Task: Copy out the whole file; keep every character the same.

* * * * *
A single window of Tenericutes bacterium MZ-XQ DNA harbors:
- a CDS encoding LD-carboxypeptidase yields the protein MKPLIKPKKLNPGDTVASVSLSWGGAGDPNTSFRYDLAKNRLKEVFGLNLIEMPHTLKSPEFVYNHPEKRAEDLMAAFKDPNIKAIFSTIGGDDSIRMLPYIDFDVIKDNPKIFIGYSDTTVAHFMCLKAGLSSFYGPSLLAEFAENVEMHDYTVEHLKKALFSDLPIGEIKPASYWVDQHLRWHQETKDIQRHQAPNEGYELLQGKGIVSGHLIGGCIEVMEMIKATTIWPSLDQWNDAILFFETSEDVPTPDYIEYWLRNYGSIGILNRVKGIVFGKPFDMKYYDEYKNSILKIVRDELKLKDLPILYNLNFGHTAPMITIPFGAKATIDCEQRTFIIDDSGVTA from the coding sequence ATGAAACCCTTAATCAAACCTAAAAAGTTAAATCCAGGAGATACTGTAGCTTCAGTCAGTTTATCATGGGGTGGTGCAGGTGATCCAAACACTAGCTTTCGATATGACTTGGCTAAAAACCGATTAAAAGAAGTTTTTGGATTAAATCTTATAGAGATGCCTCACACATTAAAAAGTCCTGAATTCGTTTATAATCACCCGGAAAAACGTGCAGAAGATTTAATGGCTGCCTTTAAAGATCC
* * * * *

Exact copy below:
A single window of Tenericutes bacterium MZ-XQ DNA harbors:
- a CDS encoding LD-carboxypeptidase yields the protein MKPLIKPKKLNPGDTVASVSLSWGGAGDPNTSFRYDLAKNRLKEVFGLNLIEMPHTLKSPEFVYNHPEKRAEDLMAAFKDPNIKAIFSTIGGDDSIRMLPYIDFDVIKDNPKIFIGYSDTTVAHFMCLKAGLSSFYGPSLLAEFAENVEMHDYTVEHLKKALFSDLPIGEIKPASYWVDQHLRWHQETKDIQRHQAPNEGYELLQGKGIVSGHLIGGCIEVMEMIKATTIWPSLDQWNDAILFFETSEDVPTPDYIEYWLRNYGSIGILNRVKGIVFGKPFDMKYYDEYKNSILKIVRDELKLKDLPILYNLNFGHTAPMITIPFGAKATIDCEQRTFIIDDSGVTA from the coding sequence ATGAAACCCTTAATCAAACCTAAAAAGTTAAATCCAGGAGATACTGTAGCTTCAGTCAGTTTATCATGGGGTGGTGCAGGTGATCCAAACACTAGCTTTCGATATGACTTGGCTAAAAACCGATTAAAAGAAGTTTTTGGATTAAATCTTATAGAGATGCCTCACACATTAAAAAGTCCTGAATTCGTTTATAATCACCCGGAAAAACGTGCAGAAGATTTAATGGCTGCCTTTAAAGATCC